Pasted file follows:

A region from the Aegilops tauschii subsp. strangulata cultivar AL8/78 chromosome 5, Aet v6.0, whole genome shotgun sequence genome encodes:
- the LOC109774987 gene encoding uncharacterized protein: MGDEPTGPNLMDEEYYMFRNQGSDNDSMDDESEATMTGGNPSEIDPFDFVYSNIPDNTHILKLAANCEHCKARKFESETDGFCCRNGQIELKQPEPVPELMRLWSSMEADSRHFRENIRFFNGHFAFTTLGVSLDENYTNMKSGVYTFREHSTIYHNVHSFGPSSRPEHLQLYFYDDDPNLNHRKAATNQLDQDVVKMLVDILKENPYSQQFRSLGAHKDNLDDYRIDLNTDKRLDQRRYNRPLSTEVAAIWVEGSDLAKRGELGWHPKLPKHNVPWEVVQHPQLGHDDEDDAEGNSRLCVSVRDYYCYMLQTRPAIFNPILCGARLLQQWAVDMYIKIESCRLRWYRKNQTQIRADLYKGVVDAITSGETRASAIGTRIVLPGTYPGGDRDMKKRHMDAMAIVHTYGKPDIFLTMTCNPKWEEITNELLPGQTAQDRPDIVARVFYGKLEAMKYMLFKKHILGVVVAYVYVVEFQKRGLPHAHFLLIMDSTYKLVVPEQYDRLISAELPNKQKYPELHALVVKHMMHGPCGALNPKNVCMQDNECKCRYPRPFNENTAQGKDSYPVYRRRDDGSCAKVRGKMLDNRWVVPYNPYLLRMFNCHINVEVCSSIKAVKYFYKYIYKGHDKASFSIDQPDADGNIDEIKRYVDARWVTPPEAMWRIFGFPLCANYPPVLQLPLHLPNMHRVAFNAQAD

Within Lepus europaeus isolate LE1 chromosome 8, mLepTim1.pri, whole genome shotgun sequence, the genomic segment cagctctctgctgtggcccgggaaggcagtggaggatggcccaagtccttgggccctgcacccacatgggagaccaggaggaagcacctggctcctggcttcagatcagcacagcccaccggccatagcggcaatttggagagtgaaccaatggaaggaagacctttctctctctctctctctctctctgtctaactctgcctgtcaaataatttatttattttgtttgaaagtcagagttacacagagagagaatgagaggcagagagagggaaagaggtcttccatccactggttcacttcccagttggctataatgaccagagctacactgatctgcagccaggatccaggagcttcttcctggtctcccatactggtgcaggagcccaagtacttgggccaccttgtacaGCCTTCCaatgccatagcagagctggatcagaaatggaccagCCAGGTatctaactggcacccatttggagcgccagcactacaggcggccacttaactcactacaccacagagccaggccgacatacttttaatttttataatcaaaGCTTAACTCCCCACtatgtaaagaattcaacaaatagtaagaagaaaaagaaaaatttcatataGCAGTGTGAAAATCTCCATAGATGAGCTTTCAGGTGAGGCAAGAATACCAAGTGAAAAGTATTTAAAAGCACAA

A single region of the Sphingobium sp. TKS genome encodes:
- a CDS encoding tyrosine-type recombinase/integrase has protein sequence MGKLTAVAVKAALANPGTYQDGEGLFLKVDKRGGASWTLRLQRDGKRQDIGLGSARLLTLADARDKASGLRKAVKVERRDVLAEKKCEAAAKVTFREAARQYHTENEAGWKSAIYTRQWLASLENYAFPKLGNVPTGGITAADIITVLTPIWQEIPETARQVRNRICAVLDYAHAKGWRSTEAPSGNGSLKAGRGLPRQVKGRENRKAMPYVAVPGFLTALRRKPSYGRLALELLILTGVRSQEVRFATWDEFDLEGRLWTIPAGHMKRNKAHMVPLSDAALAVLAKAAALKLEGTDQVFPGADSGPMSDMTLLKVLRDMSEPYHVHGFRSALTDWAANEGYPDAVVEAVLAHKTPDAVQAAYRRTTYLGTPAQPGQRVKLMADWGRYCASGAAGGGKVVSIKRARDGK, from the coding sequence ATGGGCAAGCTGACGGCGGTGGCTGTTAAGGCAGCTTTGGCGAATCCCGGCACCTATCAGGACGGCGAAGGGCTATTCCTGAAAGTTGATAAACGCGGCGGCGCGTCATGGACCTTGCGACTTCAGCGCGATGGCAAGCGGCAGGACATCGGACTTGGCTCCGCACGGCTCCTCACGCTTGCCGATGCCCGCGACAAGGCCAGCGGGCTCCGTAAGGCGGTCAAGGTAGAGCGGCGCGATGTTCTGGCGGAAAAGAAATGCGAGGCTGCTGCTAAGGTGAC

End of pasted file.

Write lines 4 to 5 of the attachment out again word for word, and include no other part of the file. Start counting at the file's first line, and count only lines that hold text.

A single region of the Sphingobium sp. TKS genome encodes:
- a CDS encoding tyrosine-type recombinase/integrase has protein sequence MGKLTAVAVKAALANPGTYQDGEGLFLKVDKRGGASWTLRLQRDGKRQDIGLGSARLLTLADARDKASGLRKAVKVERRDVLAEKKCEAAAKVTFREAARQYHTENEAGWKSAIYTRQWLASLENYAFPKLGNVPTGGITAADIITVLTPIWQEIPETARQVRNRICAVLDYAHAKGWRSTEAPSGNGSLKAGRGLPRQVKGRENRKAMPYVAVPGFLTALRRKPSYGRLALELLILTGVRSQEVRFATWDEFDLEGRLWTIPAGHMKRNKAHMVPLSDAALAVLAKAAALKLEGTDQVFPGADSGPMSDMTLLKVLRDMSEPYHVHGFRSALTDWAANEGYPDAVVEAVLAHKTPDAVQAAYRRTTYLGTPAQPGQRVKLMADWGRYCASGAAGGGKVVSIKRARDGK, from the coding sequence ATGGGCAAGCTGACGGCGGTGGCTGTTAAGGCAGCTTTGGCGAATCCCGGCACCTATCAGGACGGCGAAGGGCTATTCCTGAAAGTTGATAAACGCGGCGGCGCGTCATGGACCTTGCGACTTCAGCGCGATGGCAAGCGGCAGGACATCGGACTTGGCTCCGCACGGCTCCTCACGCTTGCCGATGCCCGCGACAAGGCCAGCGGGCTCCGTAAGGCGGTCAAGGTAGAGCGGCGCGATGTTCTGGCGGAAAAGAAATGCGAGGCTGCTGCTAAGGTGAC